Growing up in Seattle, Cheryl Varner only went skiing twice. But when the Evergreen High School graduate matriculated at Boise State University in the 1970s, she got bitten by the bug between day trips to Bogus Basin and weekends at Sun Valley.
“Fortunately it was my latter part of college, otherwise I wouldn’t have graduated,” Varner, 70, told The Seattle Times via phone from her home in Lake Tahoe, California. “I became a ski bum as soon as I could after college.”
That career path, which took Varner to Vail, Colorado, for a decade and now 33 years in Tahoe, landed her a bit part in the latest Warren Miller Entertainment ski film, “Winter Starts Now,” which screens Nov. 19-20 at McCaw Hall. Although the company’s namesake passed away almost four years ago at his home on Orcas Island, the Warren Miller juggernaut continues undaunted with its 72nd annual preseason film to hype up the nation’s rabid skiers.
The segment featuring Varner shows her biking up the road in the wee hours to lay claim to the coveted first ride of the day on the KT-22 Chair at Palisades Tahoe (formerly Squaw Valley). “When it comes to powder, you have to be here at oh-dark-thirty,” she says in the film. Her knack for nabbing the first chair has earned her the nickname “KT Cheryl.”
The early start is no big deal. “I’m always awake by 4 a.m.,” she said. “I have to shovel 50 stairs before I can get out of the house.”
The film’s penchant for characters like Varner creates a well-rounded portrait of the U.S. ski scene. For every big mountain panorama like heli skiing in the Chugach and Talkeetna Mountains of Alaska, there are humbler moments like interviews with teenage members of the Steamboat Springs Winter Sports Club as they train at Howelsen Hill, Colorado, a mom-and-pop “town hill” in the shadow of a destination resort.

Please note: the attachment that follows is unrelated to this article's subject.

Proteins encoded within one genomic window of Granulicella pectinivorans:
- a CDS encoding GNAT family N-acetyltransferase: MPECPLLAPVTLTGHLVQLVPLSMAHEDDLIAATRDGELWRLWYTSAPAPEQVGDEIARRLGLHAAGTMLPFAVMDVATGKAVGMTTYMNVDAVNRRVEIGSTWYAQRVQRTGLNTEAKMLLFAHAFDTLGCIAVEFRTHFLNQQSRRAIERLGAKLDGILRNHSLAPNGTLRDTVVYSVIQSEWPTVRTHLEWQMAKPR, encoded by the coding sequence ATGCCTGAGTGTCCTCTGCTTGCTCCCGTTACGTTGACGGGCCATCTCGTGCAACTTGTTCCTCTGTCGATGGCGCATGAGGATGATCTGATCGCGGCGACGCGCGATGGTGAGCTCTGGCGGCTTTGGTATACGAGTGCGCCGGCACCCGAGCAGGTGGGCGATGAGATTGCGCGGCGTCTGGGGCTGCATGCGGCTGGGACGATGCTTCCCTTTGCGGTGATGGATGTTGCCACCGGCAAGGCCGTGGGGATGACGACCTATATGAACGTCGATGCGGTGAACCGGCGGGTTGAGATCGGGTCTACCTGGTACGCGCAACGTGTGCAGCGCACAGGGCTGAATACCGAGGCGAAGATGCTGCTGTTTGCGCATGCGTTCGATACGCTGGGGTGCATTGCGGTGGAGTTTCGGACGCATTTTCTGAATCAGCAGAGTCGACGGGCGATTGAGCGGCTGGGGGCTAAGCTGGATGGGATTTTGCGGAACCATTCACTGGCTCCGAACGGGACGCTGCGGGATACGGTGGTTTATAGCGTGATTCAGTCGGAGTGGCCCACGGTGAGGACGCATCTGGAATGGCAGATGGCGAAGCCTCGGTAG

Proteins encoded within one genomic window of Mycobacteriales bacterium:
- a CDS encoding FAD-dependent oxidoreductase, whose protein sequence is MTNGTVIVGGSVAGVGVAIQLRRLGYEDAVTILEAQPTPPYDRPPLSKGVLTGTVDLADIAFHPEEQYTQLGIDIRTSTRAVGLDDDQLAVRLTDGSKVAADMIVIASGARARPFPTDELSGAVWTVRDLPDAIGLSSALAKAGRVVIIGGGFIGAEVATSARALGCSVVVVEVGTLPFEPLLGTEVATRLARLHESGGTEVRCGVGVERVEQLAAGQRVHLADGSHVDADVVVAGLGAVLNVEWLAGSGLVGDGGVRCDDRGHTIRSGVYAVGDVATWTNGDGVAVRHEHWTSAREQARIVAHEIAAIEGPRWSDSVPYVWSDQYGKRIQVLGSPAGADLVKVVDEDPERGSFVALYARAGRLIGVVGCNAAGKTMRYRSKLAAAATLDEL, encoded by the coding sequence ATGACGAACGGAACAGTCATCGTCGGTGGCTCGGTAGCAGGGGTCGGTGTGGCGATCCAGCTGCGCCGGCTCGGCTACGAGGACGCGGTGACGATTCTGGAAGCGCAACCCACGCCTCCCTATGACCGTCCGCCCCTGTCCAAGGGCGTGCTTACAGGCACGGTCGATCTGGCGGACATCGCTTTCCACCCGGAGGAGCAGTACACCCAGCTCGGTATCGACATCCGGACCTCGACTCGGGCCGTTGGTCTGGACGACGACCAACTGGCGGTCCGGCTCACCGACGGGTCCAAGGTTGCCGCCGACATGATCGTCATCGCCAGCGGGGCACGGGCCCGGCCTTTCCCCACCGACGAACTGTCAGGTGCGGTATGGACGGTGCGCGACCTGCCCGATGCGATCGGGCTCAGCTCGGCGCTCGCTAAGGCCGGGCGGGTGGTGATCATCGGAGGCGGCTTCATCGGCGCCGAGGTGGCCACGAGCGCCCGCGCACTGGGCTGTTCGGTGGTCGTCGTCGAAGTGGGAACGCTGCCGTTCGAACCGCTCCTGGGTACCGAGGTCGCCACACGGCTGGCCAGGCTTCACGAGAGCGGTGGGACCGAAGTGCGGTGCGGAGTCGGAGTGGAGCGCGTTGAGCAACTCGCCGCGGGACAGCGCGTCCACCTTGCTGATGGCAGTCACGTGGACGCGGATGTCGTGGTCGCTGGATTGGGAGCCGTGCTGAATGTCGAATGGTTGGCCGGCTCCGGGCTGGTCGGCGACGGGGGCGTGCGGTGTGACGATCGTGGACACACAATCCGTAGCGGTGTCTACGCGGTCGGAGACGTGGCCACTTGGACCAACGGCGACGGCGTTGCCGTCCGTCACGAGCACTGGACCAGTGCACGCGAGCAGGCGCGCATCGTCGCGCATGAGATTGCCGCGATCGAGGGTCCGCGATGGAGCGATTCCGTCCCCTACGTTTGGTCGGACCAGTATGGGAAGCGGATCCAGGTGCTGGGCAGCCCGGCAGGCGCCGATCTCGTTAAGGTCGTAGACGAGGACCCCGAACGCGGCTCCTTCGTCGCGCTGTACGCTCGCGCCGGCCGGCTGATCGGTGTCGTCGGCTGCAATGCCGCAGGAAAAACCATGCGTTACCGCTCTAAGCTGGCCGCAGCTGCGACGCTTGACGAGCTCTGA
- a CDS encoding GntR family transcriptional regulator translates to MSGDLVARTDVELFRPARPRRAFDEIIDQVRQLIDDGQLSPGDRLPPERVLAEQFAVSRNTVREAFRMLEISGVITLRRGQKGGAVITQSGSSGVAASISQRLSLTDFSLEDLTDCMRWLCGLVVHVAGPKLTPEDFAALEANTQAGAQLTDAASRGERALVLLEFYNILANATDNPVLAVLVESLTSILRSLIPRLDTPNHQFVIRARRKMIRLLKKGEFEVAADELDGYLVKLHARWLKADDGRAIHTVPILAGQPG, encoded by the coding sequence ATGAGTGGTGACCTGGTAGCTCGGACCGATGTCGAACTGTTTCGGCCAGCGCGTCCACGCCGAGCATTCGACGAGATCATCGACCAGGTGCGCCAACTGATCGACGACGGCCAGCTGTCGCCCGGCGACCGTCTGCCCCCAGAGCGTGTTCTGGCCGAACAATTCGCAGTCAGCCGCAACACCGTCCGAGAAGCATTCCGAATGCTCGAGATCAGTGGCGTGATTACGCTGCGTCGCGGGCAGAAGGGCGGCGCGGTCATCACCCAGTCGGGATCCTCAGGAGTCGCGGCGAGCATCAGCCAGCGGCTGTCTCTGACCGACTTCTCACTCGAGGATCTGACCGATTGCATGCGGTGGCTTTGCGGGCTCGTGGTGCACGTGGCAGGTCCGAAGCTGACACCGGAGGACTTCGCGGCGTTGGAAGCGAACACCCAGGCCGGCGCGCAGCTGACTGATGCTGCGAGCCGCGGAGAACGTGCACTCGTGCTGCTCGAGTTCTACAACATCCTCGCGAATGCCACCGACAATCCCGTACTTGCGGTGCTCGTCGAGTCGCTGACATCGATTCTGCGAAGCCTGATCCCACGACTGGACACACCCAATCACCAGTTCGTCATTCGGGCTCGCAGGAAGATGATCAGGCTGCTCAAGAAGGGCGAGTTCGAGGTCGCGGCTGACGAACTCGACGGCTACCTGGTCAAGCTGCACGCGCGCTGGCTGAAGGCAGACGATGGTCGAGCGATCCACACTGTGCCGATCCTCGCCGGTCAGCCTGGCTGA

While western destinations like Sun Valley and Solitude, Utah, dominate, the film’s directors also pay their respects to U.S. skiing’s northeastern roots and the craft culture of independent manufacturers. The film’s first sequence opens on a boat off the coast of Maine, where husband and wife Amy and Phil Taisey crack open steamed lobster tails before retreating to the home where they handcraft Amalgam Skis. Independent makers Winterstick Snowboards showcase their shop at the base of Sugarloaf. Maine’s largest resort is probably the farthest U.S. ski area from Seattle, though having visited last winter I can attest that it is worth the eastern pilgrimage.
“Winter Starts Now” also breaks the mold by unabashedly embracing the need to celebrate diversity in skiing through on-screen representation. One segment at Aspen, Colorado, films the annual meetup of the National Brotherhood of Skiers, an umbrella for Black ski clubs from around the U.S., and spotlights teenage ski racers Jayna Davis, originally of Spokane, and the Rivers triplets. Another scene features Paralympic gold medalist Noah Elliott, who lost a leg to osteosarcoma but nevertheless persevered in a successful snowboarding career. Most impressively, the film ends with the stunning feat of Pete McAfee and Vasu Sojitra, who claimed the first disabled ski descent of Denali in Alaska in June.
These vignettes are proof that even in its 72nd year, a storied franchise can evolve with the times and hopefully prove to the ski industry that creating a more inclusive ski culture need not be out-of-bounds terrain.